As was formerly stated, these make no pretense of being the only legitimate standards for judging the efficiency history teaching or the only means of attaining and testing this efficiency. But the teacher who will set out with these four ends in view, who will teach his pupils the proper use of books, develop in them a spirit of responsibility and independence, as well as a critical attitude toward what they read, and at the same time permanently increase their historical knowledge and power of applying it, will have gone far toward making himself a successful teacher of history.

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or less transparent horn, passed a thong through a The hole in the handle, and hung the completed instrument of learning, the horn-book, about the pupil's neck. Its great virtue was that it could not be lost or soiled or worn; its defect that it was so brief and so hard to read.

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The substance of it seldom varied. First came a cross, a charm "against the devil that may be in the letters " "-hence the term Christ-cross or crissrow; next two alphabets, one of small letters and one of capitals; then three rows of syllables, those mystic incantations that sounded in every American schoolroom down to very recent timesabebib" and "babebibobu;" and last, "In the Name of the Father" and the Lord's Prayer. And there the child's education usually ended.

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The earliest horn-books-of about 1450-were written in Latin in black-letter. At the time of the Reformation they appeared in English. They were used universally for many years in America as well as in Europe, but finally gave way before cheaper paper and printing and more extensive demands. Shakespeare knew the horn-book. He says in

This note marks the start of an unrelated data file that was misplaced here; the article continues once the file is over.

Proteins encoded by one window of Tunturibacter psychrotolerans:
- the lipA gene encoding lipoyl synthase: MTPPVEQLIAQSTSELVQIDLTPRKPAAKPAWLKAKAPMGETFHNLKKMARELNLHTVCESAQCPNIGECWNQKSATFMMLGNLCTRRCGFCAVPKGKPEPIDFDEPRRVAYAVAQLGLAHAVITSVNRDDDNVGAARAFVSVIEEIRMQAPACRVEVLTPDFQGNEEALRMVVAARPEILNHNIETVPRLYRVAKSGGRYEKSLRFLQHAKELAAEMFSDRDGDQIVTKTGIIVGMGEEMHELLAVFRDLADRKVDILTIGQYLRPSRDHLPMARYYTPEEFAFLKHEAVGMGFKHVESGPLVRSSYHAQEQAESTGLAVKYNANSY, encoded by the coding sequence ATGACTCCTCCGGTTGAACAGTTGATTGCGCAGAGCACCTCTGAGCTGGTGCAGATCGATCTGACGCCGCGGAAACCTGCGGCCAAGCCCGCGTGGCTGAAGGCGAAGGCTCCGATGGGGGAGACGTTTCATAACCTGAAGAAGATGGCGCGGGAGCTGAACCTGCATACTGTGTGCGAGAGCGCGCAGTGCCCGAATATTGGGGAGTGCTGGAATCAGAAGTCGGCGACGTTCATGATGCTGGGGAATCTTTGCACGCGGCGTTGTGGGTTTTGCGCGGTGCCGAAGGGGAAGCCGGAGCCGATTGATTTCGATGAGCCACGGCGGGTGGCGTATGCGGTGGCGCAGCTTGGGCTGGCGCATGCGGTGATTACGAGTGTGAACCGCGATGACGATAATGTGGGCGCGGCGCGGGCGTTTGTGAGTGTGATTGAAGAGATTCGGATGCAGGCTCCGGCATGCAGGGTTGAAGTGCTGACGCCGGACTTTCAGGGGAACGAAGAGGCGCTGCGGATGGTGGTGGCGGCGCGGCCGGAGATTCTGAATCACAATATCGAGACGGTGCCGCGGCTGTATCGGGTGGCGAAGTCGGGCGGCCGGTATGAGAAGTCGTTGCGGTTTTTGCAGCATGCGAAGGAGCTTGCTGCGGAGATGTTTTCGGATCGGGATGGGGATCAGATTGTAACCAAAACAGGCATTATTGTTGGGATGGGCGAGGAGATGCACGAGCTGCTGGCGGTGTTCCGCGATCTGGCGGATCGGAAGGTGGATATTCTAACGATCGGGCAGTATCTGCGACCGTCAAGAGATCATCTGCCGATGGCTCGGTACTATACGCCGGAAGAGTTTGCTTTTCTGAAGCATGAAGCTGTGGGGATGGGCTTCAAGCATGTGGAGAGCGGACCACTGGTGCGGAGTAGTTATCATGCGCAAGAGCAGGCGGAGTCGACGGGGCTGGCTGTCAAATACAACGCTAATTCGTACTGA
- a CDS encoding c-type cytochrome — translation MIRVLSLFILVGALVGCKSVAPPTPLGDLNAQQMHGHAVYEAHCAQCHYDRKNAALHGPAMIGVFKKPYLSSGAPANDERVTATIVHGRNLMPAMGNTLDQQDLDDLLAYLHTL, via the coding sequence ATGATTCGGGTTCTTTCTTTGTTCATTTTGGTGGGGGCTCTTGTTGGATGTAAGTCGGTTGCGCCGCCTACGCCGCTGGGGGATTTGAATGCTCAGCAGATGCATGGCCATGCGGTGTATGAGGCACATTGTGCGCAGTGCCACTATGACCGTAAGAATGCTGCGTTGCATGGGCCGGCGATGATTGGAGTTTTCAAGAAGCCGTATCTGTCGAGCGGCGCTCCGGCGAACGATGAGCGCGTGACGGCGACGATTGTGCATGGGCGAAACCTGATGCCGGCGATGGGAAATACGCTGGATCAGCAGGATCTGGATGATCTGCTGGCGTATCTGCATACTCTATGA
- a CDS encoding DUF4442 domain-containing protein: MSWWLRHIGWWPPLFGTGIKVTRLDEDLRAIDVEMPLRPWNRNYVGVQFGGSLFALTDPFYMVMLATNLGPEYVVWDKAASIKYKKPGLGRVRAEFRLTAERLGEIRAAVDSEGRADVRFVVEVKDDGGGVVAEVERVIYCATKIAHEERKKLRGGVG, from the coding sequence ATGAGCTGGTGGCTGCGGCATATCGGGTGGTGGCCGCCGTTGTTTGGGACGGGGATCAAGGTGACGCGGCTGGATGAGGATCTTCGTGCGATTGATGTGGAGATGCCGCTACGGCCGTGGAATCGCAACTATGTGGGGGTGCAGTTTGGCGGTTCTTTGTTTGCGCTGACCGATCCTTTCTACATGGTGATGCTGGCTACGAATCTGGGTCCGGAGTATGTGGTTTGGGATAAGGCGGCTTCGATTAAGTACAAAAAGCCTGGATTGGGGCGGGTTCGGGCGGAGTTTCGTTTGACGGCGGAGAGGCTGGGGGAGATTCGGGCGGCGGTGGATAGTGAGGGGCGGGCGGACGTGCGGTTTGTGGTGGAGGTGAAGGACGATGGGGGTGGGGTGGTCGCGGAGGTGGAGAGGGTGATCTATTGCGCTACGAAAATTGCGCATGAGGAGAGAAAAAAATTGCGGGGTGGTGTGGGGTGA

Richard III:

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Neatly secured from being soiled or torn,
Beneath a pane of thin translucent horn,
A book (to please us at a tender age
Tis called a book, though but a single page)
Presents the prayer the Saviour deigned to teach,
Which children use, and parsons-when they preach.
The horn-book passed; the battledore book throve
battledore was first aptly

in its place. The name

to a battledore. It was merely a stiff cardboard sheet folded once, with a little flap, like a pocketbook. It included alphabets, sometimes illustrated, syllable lists and prayers. The back was often blazoned magnificently in Dutch gilt, an art now lost, and not very generally regretted.

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The horn-book and battledore books held the same place in education that the printer does to-day. The first primers were not children's reading-books, but religious manuals, with creeds and prayers to suit the particular beliefs of the sect that published them. Martin Luther wrote a "Child's Little Primer taining the Lord's Prayer, the Commandments, the Creed and a Catechism. Henry VIII's progress toward Protestantism is marked by the tone of the successive official primers. These devotional manuals were adapted for children's use by the insertion of a page of alphabets and syllables.

Of this sort was "The New England Primer," the first schoolbook written and published in America. Its author, Benjamin Harris, a London Puritan

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applied to the horn-book, and lingered on very in- bookseller, was obliged to leave England because of aptly in reference to a device that had no resemblance

his too truculent piety. He landed in Boston in 1687,